Having seen the way that wine is connected to its locale in a variety of fashions, and the dramatic impact that the location can have on the taste and impact of a particular wine, one might begin to wonder whether other drinks are similarly impacted. Specifically, one might ask this question about beer—which, according to some, is the most drank alcoholic beverage in the world. Before discussing this, we want to explore a bit of the background of beer and the way that it has traveled, and, simultaneously, the way that it has found connections and root in the place where it was made.
What isn’t traveling these days? In the era of globalization and increases in the number of peoples moving across the globe, it should be no surprise that beer is similarly taking part in the trend towards movement. The travel that beer has done has, for a long time, been fairly limited. One of the most long-standing examples of beers traveling is of course the India Pale Ale. There are a variety of stories surrounding the style and why it was invented, one of the most prominent ones is that the British needed to find a way to get beer all the way to India so they added a lot of hops to the beer, hops of course being a preservative. Similarly, it wasn’t until Pabst from Milwaukee invented a way to get lagered beer down the Mississippi by using ice boxes positioned at particular points that beer lagers traveled en mass.
For a long time, beer had been a local item. An object for which each town, city, or community could rely on for its daily consumption. This traditional of locality of breweries and brews has once again taken on a strong resonance. A few years ago, the US just got back to the number of breweries that had existed prior to prohibition. Think about that; the US population in 1920 when prohibition began was 106.5 million people. Today it is just over 323 million. So even with the same number of breweries, there is still a vast difference in how the population relates to beer. This is in large part due to the rise of macro-breweries, a trend that is not limited to the US but extends around the globe—often beginning in the US. What this means, for our discussion of beer traveling, is that even with the increase of craft breweries in the US beer is still traveling far more than it traditionally might have.
This is even more true when one looks not at the finished product, but at the ingredients that go into any given beer. With high speed shipping, breweries have global products at their disposal. So US brewers might use German hops. This is made more complicated when we look at the fact that these ‘German hops’ could possibly have been grown a few states over within the US. Similarly, when looking at strains of yeast, brewers are cultivating particular strains while other brewers seek to gain yeast strains from some of the top beers.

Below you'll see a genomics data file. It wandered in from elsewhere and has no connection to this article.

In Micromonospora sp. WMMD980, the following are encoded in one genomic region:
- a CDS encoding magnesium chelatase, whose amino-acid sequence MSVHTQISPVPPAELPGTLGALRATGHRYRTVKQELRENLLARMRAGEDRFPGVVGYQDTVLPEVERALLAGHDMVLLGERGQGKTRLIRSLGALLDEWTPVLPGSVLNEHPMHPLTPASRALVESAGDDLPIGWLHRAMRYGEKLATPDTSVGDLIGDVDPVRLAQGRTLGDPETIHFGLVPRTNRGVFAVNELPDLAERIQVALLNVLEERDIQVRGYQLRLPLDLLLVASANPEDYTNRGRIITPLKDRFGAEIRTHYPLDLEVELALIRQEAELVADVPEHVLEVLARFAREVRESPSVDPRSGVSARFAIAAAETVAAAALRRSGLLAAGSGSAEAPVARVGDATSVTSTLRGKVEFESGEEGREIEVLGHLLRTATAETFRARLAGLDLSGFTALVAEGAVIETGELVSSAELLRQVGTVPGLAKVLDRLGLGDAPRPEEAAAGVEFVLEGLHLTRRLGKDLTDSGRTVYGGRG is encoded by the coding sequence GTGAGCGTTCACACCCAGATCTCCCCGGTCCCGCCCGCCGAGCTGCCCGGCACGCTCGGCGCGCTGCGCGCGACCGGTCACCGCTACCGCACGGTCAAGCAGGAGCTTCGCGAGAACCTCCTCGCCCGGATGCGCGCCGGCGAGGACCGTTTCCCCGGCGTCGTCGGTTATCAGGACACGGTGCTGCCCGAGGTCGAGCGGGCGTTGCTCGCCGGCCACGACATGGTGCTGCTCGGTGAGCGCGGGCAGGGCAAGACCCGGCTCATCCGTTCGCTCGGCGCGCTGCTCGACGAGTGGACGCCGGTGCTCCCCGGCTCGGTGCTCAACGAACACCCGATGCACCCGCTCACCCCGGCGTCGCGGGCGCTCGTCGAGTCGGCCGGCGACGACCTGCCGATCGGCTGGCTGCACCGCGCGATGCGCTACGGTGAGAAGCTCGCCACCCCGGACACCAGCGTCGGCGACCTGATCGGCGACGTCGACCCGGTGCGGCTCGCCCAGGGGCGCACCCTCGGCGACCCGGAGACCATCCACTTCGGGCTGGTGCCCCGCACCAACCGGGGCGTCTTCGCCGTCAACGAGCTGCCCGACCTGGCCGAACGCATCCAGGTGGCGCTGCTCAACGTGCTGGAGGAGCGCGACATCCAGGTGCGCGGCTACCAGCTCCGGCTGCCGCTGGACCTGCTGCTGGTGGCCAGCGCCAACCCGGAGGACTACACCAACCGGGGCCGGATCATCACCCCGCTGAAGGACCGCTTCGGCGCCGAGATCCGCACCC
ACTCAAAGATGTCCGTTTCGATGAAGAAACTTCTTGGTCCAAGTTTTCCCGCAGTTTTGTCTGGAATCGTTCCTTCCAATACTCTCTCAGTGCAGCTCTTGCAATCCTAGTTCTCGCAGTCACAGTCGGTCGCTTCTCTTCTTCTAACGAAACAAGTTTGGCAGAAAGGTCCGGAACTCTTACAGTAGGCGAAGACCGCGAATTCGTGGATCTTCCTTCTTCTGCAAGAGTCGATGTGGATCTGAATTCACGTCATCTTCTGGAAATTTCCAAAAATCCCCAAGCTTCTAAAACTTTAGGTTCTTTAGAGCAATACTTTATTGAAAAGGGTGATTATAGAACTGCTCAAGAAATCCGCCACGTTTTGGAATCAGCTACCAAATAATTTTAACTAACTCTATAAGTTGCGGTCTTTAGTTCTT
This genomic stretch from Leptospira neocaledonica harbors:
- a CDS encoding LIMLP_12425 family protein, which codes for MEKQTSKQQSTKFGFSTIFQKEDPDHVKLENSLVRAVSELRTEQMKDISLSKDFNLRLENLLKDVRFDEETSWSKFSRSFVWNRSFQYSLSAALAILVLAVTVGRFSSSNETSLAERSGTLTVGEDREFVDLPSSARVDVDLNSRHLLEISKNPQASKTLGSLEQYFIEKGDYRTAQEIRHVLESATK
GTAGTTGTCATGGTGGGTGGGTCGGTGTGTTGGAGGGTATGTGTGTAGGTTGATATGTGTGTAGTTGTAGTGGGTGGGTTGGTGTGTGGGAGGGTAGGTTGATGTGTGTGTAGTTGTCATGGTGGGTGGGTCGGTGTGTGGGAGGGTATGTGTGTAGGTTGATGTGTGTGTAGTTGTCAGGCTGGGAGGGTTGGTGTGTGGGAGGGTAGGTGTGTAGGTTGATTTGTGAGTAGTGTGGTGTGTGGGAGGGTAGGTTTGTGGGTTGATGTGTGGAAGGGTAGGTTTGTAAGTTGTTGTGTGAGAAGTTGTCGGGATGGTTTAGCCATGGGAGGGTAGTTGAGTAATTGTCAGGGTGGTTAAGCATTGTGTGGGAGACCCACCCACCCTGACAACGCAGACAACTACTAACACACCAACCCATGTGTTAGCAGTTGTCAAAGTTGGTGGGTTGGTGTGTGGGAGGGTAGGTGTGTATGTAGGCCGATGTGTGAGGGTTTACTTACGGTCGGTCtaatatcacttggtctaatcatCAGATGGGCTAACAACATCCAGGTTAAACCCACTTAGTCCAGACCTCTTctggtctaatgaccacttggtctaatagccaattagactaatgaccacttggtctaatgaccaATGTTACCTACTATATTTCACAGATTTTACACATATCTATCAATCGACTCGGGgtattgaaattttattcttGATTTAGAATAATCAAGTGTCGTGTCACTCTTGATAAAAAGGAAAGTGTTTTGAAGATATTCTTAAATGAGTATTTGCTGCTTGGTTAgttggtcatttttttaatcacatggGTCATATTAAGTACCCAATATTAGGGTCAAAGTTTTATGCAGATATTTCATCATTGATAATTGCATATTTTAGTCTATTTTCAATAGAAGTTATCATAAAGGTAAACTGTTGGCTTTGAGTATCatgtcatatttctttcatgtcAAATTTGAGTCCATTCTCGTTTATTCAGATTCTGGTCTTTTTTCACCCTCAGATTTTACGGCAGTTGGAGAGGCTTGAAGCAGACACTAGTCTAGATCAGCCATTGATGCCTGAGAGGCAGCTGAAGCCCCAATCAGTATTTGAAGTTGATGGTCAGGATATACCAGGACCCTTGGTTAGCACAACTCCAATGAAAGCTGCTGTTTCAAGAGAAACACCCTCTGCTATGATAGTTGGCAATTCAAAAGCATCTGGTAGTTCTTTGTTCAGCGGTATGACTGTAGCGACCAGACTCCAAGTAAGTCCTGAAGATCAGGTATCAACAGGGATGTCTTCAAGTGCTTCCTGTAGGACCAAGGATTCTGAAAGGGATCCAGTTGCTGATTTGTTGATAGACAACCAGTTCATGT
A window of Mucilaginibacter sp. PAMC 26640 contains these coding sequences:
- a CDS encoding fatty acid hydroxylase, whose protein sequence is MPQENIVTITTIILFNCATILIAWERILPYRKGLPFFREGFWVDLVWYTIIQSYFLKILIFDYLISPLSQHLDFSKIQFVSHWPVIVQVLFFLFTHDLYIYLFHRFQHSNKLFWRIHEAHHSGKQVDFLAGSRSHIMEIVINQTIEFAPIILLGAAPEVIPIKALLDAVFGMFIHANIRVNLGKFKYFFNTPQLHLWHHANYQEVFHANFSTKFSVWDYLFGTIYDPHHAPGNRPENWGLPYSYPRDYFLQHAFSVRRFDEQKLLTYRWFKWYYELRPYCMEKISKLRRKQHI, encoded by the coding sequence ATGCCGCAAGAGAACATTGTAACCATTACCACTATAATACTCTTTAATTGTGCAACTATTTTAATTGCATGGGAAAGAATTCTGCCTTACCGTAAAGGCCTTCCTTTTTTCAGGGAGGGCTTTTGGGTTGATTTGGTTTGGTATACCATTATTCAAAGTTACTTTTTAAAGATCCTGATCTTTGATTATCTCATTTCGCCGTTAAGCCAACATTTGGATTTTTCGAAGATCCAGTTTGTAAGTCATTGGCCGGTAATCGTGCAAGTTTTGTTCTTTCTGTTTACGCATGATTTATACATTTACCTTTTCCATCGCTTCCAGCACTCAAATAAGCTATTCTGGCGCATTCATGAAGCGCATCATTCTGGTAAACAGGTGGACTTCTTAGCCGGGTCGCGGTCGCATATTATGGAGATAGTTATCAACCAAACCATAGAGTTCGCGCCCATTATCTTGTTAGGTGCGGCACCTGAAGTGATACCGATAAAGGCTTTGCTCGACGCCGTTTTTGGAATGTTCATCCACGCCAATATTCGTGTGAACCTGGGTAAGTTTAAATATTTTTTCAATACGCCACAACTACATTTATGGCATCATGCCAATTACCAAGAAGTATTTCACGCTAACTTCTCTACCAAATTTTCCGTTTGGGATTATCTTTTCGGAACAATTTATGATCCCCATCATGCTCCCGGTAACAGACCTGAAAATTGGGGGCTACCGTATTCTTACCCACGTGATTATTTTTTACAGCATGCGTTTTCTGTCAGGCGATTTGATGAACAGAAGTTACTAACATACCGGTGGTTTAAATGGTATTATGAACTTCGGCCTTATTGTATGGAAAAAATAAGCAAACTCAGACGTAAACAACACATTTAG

Towards a Terroir of Beer
Given all of this, it now comes to the question of whether one might be able to distinguish or come to find a terroir for beer; an essence of its source, a particular je ne sais quoi—a thing that is not quite definable, but yet is distinctly there. For what is terroir but that thing that borders on the ineffable? In what remains of this article, we hope to begin formulating some possible answers to this question, with a focus on making explicit the connections between beer and locale, and, synchronously, the way that beer is able to travel and move while holding onto terroir; doing so in ways that wine is unable to match.
As we have seen from above, many of the ingredients of beer travel—often long distances—before finding their way into a bottle or can, and then even more frequently travel once they have been packaged. Yet what remains? What stays with the beer from its varied elements? What continues and is contained that connects the beer to a place? Not simply that, what place does it connect the beer to? Where the ingredients come from; where the beer was made; where it was bought?